Banner image by Jaymie Shearer
Looking back at the 44 She Explores podcast episodes published in 2018, the ones I’m most proud of are the ones made in collaboration. Podcasting can be a very solitary endeavor. Recording an interview from my bedroom closet, all I can hear is the guest’s voice in my ears. The edit is much the same, I listen to their voice until it makes sense what to keep and what to pull. I do love this simplicity, the exchange of conversation and patch-working it together. But that simplicity is dangerous, too. It can lead to complacency, to repetition, or worse. Goodness knows I’m often wrong.
The collaborations that follow are richer for the added time and perspectives. It’s good to have more than one take on a subject. It’s challenging and it leads to surprises. Without the Musical Mountaineers, we couldn’t smile along as they set up their instruments for the sunrise. Without Jaymie Shearer, we couldn’t meet climbers at Flash Foxy’s Women’s Climbing Festival. Same goes for all of your suggestions and comments. More is more.
Here’s to collaboration in 2019! And as always, thank you for listening. This show wouldn’t be the same without you.
– Gale Straub, Host of She Explores
If you missed them last year, enjoy!:
When Taryn Eyton emailed and told me about a bike tour her grandma Carol took in the 1940’s with her best friend Billie, I knew we had to have Carol on She Explores. Holding an interview over Skype was a hurdle, though: who was I to Carol? She was hesitant to share her “ordinary adventure” with a stranger. But after some convincing, she was game to be interviewed by her granddaughter, Taryn. So I shipped a recorder to Vancouver and Taryn sat with her grandma after dinner and learned first-hand what it was like to work at a factory during World War II to support the war effort. She found out that Carol and Billie went on a 1- day bike tour for fun, that it wasn’t scary, and that, in hindsight at least, it didn’t feel like a feminist act. We, the listeners, got to share in that experience: the bike tour, but also the connection between grandmother and granddaughter and the way we define “adventure” is transformed across generations.
After the credits rolled, I got to close my eyes and listen for my grandmothers’ voices. I got to ponder what they might have dreamed for themselves and their own grand daughters. This episode was a gift.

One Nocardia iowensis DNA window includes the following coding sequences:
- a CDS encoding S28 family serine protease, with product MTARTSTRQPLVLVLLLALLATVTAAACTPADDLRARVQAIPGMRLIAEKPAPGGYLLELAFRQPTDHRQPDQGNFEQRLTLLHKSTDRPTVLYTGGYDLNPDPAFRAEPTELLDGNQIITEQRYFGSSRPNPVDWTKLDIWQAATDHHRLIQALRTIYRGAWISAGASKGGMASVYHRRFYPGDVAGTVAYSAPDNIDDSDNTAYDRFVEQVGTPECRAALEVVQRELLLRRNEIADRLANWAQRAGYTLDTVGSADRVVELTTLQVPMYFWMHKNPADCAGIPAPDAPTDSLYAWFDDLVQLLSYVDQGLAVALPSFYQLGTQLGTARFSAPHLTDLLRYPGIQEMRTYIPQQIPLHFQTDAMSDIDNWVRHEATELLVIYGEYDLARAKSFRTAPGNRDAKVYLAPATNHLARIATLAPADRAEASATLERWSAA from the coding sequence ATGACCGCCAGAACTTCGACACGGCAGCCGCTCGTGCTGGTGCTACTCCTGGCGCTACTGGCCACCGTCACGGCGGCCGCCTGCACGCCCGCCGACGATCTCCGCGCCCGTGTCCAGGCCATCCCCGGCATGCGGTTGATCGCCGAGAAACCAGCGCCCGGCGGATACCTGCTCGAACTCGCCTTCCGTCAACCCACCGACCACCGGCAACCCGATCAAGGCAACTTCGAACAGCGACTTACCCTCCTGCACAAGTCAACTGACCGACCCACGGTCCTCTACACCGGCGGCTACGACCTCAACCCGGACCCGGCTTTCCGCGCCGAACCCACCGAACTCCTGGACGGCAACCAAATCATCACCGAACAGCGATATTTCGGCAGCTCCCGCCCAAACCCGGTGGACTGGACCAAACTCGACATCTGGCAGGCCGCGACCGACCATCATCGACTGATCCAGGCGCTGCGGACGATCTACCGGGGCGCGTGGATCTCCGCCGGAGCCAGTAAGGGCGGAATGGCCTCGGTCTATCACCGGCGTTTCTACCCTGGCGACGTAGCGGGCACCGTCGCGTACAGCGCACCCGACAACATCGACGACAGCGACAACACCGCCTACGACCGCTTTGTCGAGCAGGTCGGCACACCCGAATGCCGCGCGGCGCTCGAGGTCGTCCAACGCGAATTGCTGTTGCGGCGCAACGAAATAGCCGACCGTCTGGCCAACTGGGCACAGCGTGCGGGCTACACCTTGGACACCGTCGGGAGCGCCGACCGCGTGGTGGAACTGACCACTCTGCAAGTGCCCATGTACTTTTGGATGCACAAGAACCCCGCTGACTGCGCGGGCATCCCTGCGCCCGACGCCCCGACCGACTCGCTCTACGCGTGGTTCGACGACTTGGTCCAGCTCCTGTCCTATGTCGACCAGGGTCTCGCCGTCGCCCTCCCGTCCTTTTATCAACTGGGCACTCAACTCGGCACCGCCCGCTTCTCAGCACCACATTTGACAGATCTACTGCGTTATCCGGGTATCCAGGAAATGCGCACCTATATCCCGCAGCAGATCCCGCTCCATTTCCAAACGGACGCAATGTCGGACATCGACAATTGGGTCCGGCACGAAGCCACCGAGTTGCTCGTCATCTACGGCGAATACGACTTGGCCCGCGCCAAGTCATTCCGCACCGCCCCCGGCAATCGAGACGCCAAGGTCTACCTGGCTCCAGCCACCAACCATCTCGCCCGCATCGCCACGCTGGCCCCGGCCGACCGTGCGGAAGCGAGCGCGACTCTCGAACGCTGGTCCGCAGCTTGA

I sent writer Amanda Machado to a women’s “Empowher” campout with the National Parks Conservation Association, but I didn’t expect a rainstorm to hit the campground north of Malibu. The attendees found themselves under tarps with lots of time to learn about each other. Most were Latinx and bonded over what their relationships with the outdoors had in common: a need to explain their love to their parents, how gear shaming is all too real, and the unique healing found outside for first and second generation Americans.
Initially, I planned for us to publish one episode around Amanda’s weekend, but after debriefing with her, two made sense. One to share conversations of conservation, advocacy, and stewardship. And this one, about the power of having the space to connect.
Rose Freeman and Anastasia Allison didn’t just record audio of playing the keyboard and violin on Sahale Arm in the Cascades of Washington, they had “the tape” running from the drive over, to waking up in the dark to start the hike, to deciding which pieces to play for the sunrise. They’re committed to sharing the magic of their alpine concerts without violating Leave No Trace principles. While it’s incredible to watch their youtube videos and see the breathtaking concert hall of the Cascades, it was something else entirely to hear it unfold in this podcast episode.
I interviewed Rose and Anastasia separately so they could also be surprised by the end product, a weaving of song and intention. Their music is a love letter to the mountains and the opportunity to play it back for them (and for you) is one I cherish.
Jaymie Shearer was a beginner climber when she went to the Flash Foxy Women’s Climbing Festival in Bishop, CA. Not only that, but she was very nervous. She went into a situation where she didn’t know anyone, with a microphone.
Jaymie was curious about where climbers found mentors, when it makes sense to identify as a ‘climber,’ and how fear is interlaced with the sport. Jaymie did a fantastic job bringing us into the event with her. I’ve known her since early 2015, before she started climbing or mountaineering or backpacking. It’s been really fun to watch her grow as a thoughtful outdoorswoman.
My friend Anna Brones is kind of like my creativity coach. We text each other our woes and triumphs. Plus, she is the queen of action-inspiring newsletters.
When Anna asked me whether I’d be interested in her interviewing Cheryl Strayed for this podcast, I didn’t hesitate for a moment. I’d been a long-time listener of Dear Sugars and reader of Tiny Beautiful Things. Anna is what Cheryl called a “seeker” in their conversation. I wouldn’t say she’s restless, but her questions hold depth. She doesn’t settle. Their talk on creativity, feminism, beauty, and kindness is a two-way transfer of wisdom that I was honored to edit.
Want to join the conversation? Connect with other listeners in the She Explores Facebook Group.